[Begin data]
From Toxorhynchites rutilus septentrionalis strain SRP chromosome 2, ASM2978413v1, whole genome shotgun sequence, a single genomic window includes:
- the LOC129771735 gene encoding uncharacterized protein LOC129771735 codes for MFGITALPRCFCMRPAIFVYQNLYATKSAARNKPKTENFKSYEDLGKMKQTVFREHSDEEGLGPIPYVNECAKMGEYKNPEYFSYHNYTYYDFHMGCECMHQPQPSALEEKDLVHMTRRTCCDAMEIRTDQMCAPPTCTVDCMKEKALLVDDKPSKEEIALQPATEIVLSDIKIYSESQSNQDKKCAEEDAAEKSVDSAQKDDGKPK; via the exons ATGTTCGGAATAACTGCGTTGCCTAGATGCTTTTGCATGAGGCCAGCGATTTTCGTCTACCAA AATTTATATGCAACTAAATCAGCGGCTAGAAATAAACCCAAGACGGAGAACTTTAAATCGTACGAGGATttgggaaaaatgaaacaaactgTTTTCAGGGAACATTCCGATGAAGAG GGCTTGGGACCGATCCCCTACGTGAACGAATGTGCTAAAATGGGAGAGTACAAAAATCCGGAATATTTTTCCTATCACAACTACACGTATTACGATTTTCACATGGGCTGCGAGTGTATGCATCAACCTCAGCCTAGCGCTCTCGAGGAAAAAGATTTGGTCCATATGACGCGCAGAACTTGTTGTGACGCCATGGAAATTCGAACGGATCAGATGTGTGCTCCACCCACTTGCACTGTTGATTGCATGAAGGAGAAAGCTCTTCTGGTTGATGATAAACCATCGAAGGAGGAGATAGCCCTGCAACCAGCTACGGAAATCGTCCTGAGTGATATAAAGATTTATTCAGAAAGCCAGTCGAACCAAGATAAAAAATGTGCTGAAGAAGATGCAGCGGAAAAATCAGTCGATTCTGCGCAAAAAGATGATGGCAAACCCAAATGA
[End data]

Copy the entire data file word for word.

From Toxorhynchites rutilus septentrionalis strain SRP chromosome 2, ASM2978413v1, whole genome shotgun sequence, a single genomic window includes:
- the LOC129771735 gene encoding uncharacterized protein LOC129771735 codes for MFGITALPRCFCMRPAIFVYQNLYATKSAARNKPKTENFKSYEDLGKMKQTVFREHSDEEGLGPIPYVNECAKMGEYKNPEYFSYHNYTYYDFHMGCECMHQPQPSALEEKDLVHMTRRTCCDAMEIRTDQMCAPPTCTVDCMKEKALLVDDKPSKEEIALQPATEIVLSDIKIYSESQSNQDKKCAEEDAAEKSVDSAQKDDGKPK; via the exons ATGTTCGGAATAACTGCGTTGCCTAGATGCTTTTGCATGAGGCCAGCGATTTTCGTCTACCAA AATTTATATGCAACTAAATCAGCGGCTAGAAATAAACCCAAGACGGAGAACTTTAAATCGTACGAGGATttgggaaaaatgaaacaaactgTTTTCAGGGAACATTCCGATGAAGAG GGCTTGGGACCGATCCCCTACGTGAACGAATGTGCTAAAATGGGAGAGTACAAAAATCCGGAATATTTTTCCTATCACAACTACACGTATTACGATTTTCACATGGGCTGCGAGTGTATGCATCAACCTCAGCCTAGCGCTCTCGAGGAAAAAGATTTGGTCCATATGACGCGCAGAACTTGTTGTGACGCCATGGAAATTCGAACGGATCAGATGTGTGCTCCACCCACTTGCACTGTTGATTGCATGAAGGAGAAAGCTCTTCTGGTTGATGATAAACCATCGAAGGAGGAGATAGCCCTGCAACCAGCTACGGAAATCGTCCTGAGTGATATAAAGATTTATTCAGAAAGCCAGTCGAACCAAGATAAAAAATGTGCTGAAGAAGATGCAGCGGAAAAATCAGTCGATTCTGCGCAAAAAGATGATGGCAAACCCAAATGA